silkroadproject·44 videos

Pipa virtuoso Wu Man moved from China to the U.S. in 1990. In this video, she discusses how she learned to play the pipa, a Chinese lute, and about joining the international Silk Road Ensemble. She explores her role as a musician navigating between cultures.

For more information, visit

To see Wu Man perform “Night Thoughts,” the piece featured in this video, watch…

YaleCourses·1,176 videos

Listening to Music (MUSI 112)

This lecture provides an introduction to basic classical music terminology, orchestral instruments, and acoustics. Professor Wright begins with a brief discussion of the distinctions between such broad terms as “song” and “piece,” briefly mentioning more specific terms for musical genres, such as “symphony” and “opera.” He then moves on to describe the differences between a “motive” and a “theme,” demonstrating the distinction between the two with the use of music by Beethoven and Tchaikovsky. Following this, he calls upon three guest instrumentalists on French horn, bassoon, and viola to give a brief performance-introduction to each instrument. He concludes the session with a discussion of acoustics, focusing on the concept of partials, and then brings the lecture to a close with commentary on Richard Strauss’s tone-poem, Death and Transfiguration.

aCentral Folque·50 videos

Moog Documentary

July 14, 2013

xBlame2workshopx·21 videos


TheMasterDecoder·15 videos

Stanley Druker, clarinet

This was performed by the New York Philharmonic, conducted by Zubin Mehta.

I. Cadenzas 0:00
II. Elegy 9:00
III. Antiphonal Toccata 17:35

The world premiere took place on December 6, 1977, in New York, with soloist Stanley Drucker and the New York Philharmonic directed by Leonard Bernstein. The piece and the performances were great successes. Commissioned by the Philharmonic, the Clarinet Concerto is dedicated to Drucker and Bernstein. Allan Kozinn, writing in the New York Times, lavished praise on the piece: “It is indeed a sophisticated work with a complex formal structure and a harmonic base that takes in everything from major/minor tonality to clusters and 12-tone rows… It also aims for visceral appeal.” The Philharmonic took the Concerto on European tours in 1977 and 1980.

When Corigliano received the commission for the Clarinet Concerto, he wanted to utilize every player in the group, giving many of them solos. At times, the piece sounds like a concerto for orchestra. Having had lessons with Drucker, Corigliano was intimately familiar with the clarinetist’s technique and was inspired to write a technically demanding clarinet part. Corigliano recalls that the sheer size of the score surprised Bernstein, who was expecting a much shorter piece.

Corigliano’s score calls for a plethora of percussion instruments and he uses them often. Antiphonal groups of brass and woodwinds, placed in the balconies of the hall, create an effect bordering on the theatrical.

The composer says of his Concerto, “I think of the first two movements as being terribly serious and the last as a kind of festival for all players.” The first movement, “Cadenzas”, consists of two virtuosic cadenzas separated by an orchestra-dominated interlude. The first cadenza, Ignis fatuus (Will-o-the-wisp), is a rapid, whispering series of runs on the clarinet supported by a dissonant chord (E flat, D, A, E) in the strings. The interlude begins as the orchestra plays transformations of the first clarinet run at a much slower tempo. When the clarinet enters it tries to increase the tempo before beginning a conversation with the trombones. Intensity grows until crashing percussion marks the beginning of the second cadenza, Corona solis (Crown of the sun). The melodic material and harmony of the first cadenza return, but are more energized. After a powerful climax involving the entire orchestra, the intensity diminishes until the sound disappears.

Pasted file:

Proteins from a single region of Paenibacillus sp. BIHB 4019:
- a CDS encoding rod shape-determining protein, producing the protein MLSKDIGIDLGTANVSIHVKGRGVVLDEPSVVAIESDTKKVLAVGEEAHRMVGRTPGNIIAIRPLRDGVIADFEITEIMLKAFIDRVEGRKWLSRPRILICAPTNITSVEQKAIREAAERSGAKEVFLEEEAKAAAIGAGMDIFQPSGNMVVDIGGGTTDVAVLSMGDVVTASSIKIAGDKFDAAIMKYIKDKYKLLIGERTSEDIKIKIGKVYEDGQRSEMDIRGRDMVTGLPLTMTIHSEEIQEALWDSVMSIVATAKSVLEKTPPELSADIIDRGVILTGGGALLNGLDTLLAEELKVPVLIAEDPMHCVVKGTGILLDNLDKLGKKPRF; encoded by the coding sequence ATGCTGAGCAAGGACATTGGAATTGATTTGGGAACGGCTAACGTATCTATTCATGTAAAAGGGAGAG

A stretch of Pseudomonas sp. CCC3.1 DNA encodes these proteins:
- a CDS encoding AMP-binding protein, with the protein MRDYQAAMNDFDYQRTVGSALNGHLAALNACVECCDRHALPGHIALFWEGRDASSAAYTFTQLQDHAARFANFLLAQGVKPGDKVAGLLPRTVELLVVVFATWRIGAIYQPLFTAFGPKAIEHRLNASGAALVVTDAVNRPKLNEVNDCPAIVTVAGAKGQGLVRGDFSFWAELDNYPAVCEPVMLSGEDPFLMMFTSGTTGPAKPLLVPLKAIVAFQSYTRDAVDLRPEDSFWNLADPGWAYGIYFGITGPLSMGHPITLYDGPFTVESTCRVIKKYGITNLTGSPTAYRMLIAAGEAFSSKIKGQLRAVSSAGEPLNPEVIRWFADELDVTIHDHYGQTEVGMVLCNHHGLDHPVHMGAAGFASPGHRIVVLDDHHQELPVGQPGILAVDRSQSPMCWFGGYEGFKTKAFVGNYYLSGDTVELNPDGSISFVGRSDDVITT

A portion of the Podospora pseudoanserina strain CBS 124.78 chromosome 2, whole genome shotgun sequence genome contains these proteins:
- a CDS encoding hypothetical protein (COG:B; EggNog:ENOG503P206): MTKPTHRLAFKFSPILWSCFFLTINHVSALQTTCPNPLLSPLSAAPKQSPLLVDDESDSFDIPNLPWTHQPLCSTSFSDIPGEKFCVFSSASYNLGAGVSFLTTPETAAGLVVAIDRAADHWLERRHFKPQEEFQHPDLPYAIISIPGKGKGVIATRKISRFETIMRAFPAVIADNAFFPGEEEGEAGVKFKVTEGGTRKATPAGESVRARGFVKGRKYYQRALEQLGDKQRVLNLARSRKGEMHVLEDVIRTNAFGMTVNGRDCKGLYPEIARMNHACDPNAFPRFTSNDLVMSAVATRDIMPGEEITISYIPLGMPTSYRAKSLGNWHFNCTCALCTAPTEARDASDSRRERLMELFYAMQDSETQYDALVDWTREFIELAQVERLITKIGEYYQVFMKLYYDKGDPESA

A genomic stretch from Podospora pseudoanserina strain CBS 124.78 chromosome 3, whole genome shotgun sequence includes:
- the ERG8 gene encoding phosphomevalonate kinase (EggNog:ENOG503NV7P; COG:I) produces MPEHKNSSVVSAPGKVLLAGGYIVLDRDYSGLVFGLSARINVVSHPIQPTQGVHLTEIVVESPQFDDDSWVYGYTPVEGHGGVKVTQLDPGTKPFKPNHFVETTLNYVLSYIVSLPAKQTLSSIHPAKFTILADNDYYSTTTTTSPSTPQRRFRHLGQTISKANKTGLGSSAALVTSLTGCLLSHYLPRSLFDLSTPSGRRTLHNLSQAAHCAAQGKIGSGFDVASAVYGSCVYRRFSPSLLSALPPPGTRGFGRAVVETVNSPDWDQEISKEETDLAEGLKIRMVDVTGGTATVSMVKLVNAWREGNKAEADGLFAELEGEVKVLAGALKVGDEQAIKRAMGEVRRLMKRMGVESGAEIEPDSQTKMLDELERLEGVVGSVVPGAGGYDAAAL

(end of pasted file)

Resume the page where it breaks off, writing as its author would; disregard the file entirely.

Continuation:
“Elegy” is the title of the second movement. Corigliano wrote the movement in memory of his father, creating a dialogue for the clarinet and violin. Two ideas dominate the movement, the first sounding in the strings, the second played on the solo clarinet. The same mood persists throughout the movement, which closes with a lengthy violin line supported by the clarinet.

In the finale, “Antiphonal Toccata”, brass and wind instruments are placed around the auditorium. Corigliano quotes the Sonata Pian e Forte of Giovanni Gabrieli, the sixteenth-century master of antiphonal instrumental choirs. This motif mutates into a 12-note chord that informs much of what occurs later. When the offstage instruments enter, they deliberately play music that is rhythmically unsynchronized with the onstage instruments.

Masahide Kurita·26 videos

Masahide Kurita Flute Academy Summer Concert 2009/The Solid Silvers:1st&picc.Masahide Kurita/2nd.Akihiko Torinomi/3rd.Tomomi Matsuzaka/4th&alt Fl.Junko Kinami 19th/July/2009 Utsunomiya, Tochigi, Japan

ComposersForum·198 videos

Lexi Zunker talks about the flute, how to write well for the instrument, and lists composers who write particularly well for it.

ComposersForum·198 videos

Lindsey Thompson talks about the oboe, how to write well for the instrument, and lists composers who write particularly well for it

brittanylasch·8 videos

Eric Ewazen Trombone Sonata
Brittany Lasch, Trombone
Performed January 30th, 2012
Sprague Hall at Yale School of Music

Wikipedia  —  Britten – Young Person’s Guide To The Orchestra

WSOrchesterfreunde·47 videos

Kölner Philharmonie – WDR Sinfonieorchester Köln
Benjamin Britten: The young people’s guide to the orchestra
conducted by: Jukka Pekka Saraste (Chefdirigent)